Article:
Home commitments, new projects at work, or major life events – there are lots of things that may require you to take a break from studying.
At NCRQ, we appreciate that day-to-day life can sometimes take precedence over your studies, and this is one of the reasons we offer such a generous timeframe on our qualifications. By offering 18 months to complete our certificates and three years to complete the diploma, we aim to give learners enough time to focus on their studies whilst also balancing their work and home lives.
If you’re returning to your qualification after a break, taking the first step is often the most challenging. To help you get back on track we have put together this handy how-to guide. Enjoy!
Find an appropriate work environment
The importance of finding a suitable space to work or study is often underestimated, particularly as more and more of us get used to working from home. Studies have shown that there is a direct link between good posture and effective knowledge retention, and it has been proven that a cluttered workspace can affect your ability to focus on a particular task. So whilst the idea of settling in for a study session on the sofa may seem appealing, don’t forget that this could be impacting your engagement, and ultimately, your grades!
Here are NCRQ’s top tips for making your workspace work for you:
- Find somewhere clean, tidy, and away from any distractions.
- Take the time to make a quick assessment of your workspace, such as the height and position of chair, the height of your display screen and the position of your keyboard – and make any adjustments as needed.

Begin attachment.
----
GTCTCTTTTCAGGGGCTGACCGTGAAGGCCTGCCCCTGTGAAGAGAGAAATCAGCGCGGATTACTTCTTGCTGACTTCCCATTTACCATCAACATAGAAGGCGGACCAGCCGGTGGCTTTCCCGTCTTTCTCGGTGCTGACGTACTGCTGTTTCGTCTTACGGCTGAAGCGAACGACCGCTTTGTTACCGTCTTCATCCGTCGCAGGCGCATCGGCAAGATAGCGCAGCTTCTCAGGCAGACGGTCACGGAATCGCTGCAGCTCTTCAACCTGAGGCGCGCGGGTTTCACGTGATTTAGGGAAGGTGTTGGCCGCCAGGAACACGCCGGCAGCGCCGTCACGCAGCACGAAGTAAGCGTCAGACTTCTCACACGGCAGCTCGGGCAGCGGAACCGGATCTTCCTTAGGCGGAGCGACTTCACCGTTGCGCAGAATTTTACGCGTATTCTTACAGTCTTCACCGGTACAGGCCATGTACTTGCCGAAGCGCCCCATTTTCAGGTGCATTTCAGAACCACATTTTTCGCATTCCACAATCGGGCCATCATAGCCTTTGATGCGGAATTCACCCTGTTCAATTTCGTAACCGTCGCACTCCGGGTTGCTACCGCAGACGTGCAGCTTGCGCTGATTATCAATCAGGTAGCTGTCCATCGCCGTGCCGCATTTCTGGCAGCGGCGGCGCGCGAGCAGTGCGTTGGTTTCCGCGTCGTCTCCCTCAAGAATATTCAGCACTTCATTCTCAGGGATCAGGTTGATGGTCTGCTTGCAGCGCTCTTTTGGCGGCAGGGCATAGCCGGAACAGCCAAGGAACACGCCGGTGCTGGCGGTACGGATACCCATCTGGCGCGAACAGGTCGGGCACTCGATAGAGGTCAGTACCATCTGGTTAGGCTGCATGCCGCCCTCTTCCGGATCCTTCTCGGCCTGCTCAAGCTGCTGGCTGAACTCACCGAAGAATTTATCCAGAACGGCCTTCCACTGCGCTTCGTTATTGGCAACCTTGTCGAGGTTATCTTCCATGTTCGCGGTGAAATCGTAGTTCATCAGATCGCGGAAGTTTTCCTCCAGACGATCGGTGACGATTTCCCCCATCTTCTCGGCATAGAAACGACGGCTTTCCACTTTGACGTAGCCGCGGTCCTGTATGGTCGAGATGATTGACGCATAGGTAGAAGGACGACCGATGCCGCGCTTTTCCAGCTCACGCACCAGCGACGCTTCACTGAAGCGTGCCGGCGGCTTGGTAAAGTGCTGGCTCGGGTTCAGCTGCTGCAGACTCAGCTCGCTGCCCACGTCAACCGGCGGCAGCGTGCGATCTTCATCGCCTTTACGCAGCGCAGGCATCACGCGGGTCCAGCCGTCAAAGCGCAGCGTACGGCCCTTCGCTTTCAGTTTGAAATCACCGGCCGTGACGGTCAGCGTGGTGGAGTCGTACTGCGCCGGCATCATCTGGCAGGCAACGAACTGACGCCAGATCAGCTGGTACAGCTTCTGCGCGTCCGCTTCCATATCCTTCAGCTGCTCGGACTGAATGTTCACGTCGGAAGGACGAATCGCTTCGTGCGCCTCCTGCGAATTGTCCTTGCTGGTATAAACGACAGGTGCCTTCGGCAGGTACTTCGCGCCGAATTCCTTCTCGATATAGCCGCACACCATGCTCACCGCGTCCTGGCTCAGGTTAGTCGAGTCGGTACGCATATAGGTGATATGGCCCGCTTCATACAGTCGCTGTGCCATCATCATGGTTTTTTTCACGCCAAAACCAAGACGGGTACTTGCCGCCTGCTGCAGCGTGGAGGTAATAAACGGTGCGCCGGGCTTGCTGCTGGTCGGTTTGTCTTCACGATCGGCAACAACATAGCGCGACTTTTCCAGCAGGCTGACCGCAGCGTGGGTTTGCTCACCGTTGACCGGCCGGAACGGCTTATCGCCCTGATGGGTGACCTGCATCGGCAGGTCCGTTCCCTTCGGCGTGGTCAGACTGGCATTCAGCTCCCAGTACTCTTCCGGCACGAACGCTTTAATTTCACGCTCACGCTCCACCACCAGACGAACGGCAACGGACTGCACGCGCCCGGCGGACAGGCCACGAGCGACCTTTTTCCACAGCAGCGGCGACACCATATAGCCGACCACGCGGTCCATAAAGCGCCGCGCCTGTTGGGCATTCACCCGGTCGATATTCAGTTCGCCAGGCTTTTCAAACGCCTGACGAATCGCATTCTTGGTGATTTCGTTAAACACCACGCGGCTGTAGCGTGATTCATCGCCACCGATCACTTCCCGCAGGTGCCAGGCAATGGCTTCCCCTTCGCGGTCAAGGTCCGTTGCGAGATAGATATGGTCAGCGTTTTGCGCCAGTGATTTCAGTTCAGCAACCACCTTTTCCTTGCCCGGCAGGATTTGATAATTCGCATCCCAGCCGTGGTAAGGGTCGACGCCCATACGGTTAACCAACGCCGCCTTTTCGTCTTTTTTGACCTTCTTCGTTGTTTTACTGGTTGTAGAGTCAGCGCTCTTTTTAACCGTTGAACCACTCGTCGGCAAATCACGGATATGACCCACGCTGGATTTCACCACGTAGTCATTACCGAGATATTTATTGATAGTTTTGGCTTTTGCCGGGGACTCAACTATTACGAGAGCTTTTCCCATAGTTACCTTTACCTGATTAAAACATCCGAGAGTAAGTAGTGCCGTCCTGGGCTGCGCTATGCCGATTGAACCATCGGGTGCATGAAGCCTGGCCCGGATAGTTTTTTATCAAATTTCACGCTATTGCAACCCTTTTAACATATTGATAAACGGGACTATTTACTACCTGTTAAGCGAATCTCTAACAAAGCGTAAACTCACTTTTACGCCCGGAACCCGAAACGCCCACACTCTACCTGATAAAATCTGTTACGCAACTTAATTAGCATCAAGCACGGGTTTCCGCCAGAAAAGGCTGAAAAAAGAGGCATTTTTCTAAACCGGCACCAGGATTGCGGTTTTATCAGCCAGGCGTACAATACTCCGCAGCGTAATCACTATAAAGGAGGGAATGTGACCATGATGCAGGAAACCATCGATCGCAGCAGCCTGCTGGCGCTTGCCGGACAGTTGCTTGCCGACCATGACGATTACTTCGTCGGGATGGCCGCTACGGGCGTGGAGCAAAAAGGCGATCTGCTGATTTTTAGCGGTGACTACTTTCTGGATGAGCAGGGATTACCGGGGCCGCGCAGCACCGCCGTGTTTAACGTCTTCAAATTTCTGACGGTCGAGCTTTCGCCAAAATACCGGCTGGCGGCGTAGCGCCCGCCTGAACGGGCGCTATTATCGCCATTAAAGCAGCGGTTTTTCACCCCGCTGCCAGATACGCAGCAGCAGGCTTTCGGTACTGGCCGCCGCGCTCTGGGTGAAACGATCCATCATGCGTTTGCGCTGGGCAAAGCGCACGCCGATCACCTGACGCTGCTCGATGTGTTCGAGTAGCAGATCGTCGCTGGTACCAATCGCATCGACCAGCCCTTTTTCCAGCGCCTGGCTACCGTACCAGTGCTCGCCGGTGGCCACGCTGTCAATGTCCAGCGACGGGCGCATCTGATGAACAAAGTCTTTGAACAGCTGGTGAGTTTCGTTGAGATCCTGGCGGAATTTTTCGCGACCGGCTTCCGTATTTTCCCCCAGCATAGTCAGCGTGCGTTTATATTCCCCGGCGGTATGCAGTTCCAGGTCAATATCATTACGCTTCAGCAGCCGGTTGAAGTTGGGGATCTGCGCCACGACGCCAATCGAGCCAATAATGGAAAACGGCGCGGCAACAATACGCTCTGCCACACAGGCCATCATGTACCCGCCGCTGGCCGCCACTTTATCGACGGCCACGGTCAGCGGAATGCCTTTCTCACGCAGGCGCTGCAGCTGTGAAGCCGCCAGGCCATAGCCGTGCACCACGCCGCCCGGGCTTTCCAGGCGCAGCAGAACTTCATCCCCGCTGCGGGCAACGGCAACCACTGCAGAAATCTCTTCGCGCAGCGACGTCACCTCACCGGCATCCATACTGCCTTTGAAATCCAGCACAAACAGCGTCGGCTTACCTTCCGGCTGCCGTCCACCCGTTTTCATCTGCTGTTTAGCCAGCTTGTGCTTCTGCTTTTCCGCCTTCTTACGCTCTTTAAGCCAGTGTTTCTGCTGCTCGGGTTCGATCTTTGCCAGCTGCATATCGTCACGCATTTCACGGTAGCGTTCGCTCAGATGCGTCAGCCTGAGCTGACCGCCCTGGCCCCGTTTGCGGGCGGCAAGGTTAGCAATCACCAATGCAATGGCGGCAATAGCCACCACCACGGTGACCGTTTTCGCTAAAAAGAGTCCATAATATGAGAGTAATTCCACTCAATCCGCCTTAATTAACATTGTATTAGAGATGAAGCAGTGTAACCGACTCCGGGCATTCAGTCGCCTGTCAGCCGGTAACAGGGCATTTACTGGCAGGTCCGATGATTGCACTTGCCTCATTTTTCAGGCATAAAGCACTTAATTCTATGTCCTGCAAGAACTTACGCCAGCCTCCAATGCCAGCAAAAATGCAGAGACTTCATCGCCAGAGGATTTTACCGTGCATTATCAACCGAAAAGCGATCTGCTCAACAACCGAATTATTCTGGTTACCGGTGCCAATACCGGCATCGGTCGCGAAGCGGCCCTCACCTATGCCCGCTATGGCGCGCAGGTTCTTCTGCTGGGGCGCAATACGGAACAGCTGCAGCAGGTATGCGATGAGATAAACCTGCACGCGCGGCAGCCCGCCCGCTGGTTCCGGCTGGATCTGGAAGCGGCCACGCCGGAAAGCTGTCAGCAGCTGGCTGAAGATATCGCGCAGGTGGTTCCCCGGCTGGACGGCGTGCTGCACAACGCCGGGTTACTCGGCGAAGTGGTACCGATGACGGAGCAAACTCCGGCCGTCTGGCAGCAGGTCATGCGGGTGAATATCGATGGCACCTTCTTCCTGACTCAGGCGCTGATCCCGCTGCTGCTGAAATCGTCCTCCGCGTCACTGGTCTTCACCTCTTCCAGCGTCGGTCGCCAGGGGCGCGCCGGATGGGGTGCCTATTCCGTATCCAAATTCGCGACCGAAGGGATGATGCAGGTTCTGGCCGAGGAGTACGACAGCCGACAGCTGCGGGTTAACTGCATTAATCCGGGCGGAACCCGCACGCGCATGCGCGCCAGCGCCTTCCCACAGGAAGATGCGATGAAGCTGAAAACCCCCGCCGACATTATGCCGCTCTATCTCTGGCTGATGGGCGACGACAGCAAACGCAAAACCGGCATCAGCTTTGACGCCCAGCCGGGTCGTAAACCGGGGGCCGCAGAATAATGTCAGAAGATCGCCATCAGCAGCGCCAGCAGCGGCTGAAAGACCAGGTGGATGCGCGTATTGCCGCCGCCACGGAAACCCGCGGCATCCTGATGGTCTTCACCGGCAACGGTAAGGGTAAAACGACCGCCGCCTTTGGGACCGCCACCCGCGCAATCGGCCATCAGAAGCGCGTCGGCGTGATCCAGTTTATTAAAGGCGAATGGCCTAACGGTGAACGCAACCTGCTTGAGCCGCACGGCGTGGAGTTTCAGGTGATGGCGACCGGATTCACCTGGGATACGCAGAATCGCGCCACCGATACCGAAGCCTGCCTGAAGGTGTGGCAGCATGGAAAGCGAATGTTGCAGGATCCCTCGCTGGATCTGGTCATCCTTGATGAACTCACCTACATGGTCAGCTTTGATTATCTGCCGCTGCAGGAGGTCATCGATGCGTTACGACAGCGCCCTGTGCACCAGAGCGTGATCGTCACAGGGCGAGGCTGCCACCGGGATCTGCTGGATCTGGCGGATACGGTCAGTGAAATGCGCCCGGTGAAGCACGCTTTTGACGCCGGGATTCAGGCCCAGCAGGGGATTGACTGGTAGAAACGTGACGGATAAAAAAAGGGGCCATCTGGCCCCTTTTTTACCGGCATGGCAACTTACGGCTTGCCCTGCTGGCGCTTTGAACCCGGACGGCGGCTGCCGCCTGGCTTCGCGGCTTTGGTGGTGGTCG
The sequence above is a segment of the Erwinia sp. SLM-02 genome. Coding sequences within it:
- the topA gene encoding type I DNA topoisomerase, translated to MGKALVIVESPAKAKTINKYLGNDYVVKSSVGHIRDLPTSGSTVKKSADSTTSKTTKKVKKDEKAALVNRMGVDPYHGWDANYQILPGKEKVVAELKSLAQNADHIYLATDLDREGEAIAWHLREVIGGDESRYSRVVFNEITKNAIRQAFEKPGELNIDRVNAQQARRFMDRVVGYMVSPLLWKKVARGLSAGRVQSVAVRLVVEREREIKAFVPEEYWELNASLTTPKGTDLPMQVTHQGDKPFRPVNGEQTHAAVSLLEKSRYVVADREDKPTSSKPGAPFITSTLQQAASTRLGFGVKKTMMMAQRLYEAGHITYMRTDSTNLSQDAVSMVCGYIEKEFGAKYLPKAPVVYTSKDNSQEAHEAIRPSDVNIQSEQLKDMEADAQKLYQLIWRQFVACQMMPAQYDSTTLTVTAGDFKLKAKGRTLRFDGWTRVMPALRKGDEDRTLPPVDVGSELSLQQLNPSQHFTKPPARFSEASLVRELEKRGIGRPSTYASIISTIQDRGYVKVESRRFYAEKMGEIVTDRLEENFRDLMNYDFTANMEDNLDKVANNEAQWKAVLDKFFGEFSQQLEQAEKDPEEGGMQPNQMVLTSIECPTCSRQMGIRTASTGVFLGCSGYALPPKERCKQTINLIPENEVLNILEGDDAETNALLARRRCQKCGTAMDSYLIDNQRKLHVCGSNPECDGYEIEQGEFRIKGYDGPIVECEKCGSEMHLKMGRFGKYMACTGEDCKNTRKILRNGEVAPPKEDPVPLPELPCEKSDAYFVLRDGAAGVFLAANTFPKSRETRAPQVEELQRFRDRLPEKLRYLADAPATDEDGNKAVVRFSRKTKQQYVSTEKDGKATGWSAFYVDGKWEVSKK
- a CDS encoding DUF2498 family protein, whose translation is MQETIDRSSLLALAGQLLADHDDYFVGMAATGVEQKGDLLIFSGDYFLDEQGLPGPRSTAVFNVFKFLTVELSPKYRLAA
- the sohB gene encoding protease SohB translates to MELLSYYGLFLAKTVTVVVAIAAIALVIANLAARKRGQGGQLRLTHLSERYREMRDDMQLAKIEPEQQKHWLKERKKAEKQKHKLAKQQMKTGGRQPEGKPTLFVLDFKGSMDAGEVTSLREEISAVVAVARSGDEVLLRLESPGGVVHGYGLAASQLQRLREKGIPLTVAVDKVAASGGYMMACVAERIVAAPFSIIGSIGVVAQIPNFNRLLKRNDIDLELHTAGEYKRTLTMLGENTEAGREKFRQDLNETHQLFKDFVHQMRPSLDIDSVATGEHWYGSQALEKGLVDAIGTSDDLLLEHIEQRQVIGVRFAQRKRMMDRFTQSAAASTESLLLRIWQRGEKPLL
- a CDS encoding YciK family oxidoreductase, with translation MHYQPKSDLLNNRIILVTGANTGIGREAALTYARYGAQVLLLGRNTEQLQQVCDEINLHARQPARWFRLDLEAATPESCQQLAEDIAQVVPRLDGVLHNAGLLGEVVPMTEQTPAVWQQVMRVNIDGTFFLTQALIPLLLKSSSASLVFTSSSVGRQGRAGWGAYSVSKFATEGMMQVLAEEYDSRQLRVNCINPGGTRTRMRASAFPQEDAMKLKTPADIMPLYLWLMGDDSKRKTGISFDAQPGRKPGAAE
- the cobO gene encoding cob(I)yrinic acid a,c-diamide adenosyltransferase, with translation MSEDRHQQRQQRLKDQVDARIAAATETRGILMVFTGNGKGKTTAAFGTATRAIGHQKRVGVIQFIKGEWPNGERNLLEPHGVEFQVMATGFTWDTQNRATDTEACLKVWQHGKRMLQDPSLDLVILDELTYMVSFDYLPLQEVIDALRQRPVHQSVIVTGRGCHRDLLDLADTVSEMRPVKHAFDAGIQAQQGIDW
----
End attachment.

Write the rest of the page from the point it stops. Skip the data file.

- Ensure there is adequate lighting to read from your workbook, and try to avoid any glare on your screen.
- For further guidance view HSE’s leaflet here.
Plan your time effectively
When it comes to being your most productive and efficient self, long-term time management is a must. Here are some steps you can take to plan your time more effectively:
- Create a schedule: To help you set out exactly what you want to achieve and when, create a schedule that allows you to allocate your time productively and efficiently. This will help break down what might seem like a daunting task into much more manageable chunks – you’ll be surprised at how much progress you can make by setting aside even just a couple of hours of uninterrupted study per week.
- Be forward-thinking: Spend some time considering any upcoming projects or responsibilities that may require your attention, and work backwards from there. Learning how to plan ahead, anticipate your workload and commitments, and come up with strategies to work around these are all highly important life skills that will be useful to you well beyond your time with NCRQ. Our workbooks state how long you’ll be given to work on each assessment as well as the estimated completion time. It is always worth familiarising yourself with these in advance so you know roughly when you’ll have the time to tackle these.
- Find the balance: Make sure to fit study around your lifestyle, rather than the other way around. With the self-directed and flexible nature of NCRQ qualifications, there may be a temptation to work through the content as quickly as possible. Make sure you are also scheduling in some much-needed downtime. Relaxing or doing something you enjoy can be a very effective way of consolidating the information you have just learnt.